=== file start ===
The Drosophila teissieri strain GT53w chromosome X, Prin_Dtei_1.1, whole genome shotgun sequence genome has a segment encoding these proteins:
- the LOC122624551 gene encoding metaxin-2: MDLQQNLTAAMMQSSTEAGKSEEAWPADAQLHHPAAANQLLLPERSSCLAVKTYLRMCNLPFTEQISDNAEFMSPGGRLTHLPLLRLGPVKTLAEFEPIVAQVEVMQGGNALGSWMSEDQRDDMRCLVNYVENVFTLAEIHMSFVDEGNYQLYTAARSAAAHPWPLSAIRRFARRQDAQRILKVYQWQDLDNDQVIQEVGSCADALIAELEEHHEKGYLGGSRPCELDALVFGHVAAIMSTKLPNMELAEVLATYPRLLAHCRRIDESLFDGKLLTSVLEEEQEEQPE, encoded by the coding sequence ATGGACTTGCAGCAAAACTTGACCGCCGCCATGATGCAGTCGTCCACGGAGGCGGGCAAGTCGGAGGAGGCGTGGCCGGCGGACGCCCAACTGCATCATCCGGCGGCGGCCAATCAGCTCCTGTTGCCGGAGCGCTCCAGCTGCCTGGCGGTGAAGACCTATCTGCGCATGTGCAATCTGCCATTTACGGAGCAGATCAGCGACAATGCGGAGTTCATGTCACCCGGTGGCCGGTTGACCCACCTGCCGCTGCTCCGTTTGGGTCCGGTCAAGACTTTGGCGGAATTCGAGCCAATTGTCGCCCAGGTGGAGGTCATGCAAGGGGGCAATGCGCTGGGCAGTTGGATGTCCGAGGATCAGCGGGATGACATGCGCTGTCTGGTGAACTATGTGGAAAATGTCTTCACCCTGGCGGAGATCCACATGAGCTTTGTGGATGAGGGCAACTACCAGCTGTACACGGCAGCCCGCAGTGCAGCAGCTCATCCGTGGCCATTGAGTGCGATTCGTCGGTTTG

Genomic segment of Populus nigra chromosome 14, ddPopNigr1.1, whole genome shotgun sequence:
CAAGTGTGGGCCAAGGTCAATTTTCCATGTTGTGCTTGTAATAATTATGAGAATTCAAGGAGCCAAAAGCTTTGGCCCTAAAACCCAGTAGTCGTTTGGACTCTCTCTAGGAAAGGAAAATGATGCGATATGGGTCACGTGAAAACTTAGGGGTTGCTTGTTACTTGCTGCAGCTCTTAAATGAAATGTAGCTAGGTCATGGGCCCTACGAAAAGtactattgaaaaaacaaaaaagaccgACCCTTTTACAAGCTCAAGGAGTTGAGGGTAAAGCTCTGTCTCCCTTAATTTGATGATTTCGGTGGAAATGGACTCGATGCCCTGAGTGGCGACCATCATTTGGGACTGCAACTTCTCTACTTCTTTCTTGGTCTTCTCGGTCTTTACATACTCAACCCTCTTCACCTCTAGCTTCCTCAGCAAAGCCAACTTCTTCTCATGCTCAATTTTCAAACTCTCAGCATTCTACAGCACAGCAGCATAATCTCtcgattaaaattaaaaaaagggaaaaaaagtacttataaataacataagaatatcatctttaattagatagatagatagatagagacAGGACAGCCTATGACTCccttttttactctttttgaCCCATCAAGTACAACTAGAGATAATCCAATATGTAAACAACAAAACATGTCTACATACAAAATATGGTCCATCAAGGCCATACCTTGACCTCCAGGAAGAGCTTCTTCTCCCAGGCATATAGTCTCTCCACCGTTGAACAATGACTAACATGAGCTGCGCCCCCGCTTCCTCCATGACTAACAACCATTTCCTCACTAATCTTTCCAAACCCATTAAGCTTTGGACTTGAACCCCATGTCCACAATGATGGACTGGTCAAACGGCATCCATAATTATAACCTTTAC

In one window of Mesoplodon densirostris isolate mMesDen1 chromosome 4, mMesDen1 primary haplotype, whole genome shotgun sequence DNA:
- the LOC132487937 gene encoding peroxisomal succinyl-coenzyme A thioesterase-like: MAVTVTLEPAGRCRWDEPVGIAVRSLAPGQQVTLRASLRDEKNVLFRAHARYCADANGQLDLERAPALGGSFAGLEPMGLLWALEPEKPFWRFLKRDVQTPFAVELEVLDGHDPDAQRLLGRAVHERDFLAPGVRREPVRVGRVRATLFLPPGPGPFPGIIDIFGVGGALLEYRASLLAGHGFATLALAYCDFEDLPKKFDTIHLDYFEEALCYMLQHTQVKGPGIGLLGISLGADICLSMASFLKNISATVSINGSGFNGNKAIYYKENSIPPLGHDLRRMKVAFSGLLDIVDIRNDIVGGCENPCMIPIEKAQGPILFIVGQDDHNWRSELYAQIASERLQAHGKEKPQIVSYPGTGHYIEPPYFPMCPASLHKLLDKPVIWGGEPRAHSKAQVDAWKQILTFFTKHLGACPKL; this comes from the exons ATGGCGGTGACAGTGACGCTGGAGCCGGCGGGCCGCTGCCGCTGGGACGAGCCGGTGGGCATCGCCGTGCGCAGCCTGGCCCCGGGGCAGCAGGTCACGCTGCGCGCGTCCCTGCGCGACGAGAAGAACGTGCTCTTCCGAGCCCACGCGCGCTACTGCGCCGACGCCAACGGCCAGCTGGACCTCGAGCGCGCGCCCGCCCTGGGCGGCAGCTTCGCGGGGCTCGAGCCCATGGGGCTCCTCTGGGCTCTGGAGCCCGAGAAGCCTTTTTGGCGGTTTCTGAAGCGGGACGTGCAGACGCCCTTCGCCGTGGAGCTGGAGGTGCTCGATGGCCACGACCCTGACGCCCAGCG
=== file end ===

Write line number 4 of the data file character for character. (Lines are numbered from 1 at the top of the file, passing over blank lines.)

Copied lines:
CAAGTGTGGGCCAAGGTCAATTTTCCATGTTGTGCTTGTAATAATTATGAGAATTCAAGGAGCCAAAAGCTTTGGCCCTAAAACCCAGTAGTCGTTTGGACTCTCTCTAGGAAAGGAAAATGATGCGATATGGGTCACGTGAAAACTTAGGGGTTGCTTGTTACTTGCTGCAGCTCTTAAATGAAATGTAGCTAGGTCATGGGCCCTACGAAAAGtactattgaaaaaacaaaaaagaccgACCCTTTTACAAGCTCAAGGAGTTGAGGGTAAAGCTCTGTCTCCCTTAATTTGATGATTTCGGTGGAAATGGACTCGATGCCCTGAGTGGCGACCATCATTTGGGACTGCAACTTCTCTACTTCTTTCTTGGTCTTCTCGGTCTTTACATACTCAACCCTCTTCACCTCTAGCTTCCTCAGCAAAGCCAACTTCTTCTCATGCTCAATTTTCAAACTCTCAGCATTCTACAGCACAGCAGCATAATCTCtcgattaaaattaaaaaaagggaaaaaaagtacttataaataacataagaatatcatctttaattagatagatagatagatagagacAGGACAGCCTATGACTCccttttttactctttttgaCCCATCAAGTACAACTAGAGATAATCCAATATGTAAACAACAAAACATGTCTACATACAAAATATGGTCCATCAAGGCCATACCTTGACCTCCAGGAAGAGCTTCTTCTCCCAGGCATATAGTCTCTCCACCGTTGAACAATGACTAACATGAGCTGCGCCCCCGCTTCCTCCATGACTAACAACCATTTCCTCACTAATCTTTCCAAACCCATTAAGCTTTGGACTTGAACCCCATGTCCACAATGATGGACTGGTCAAACGGCATCCATAATTATAACCTTTAC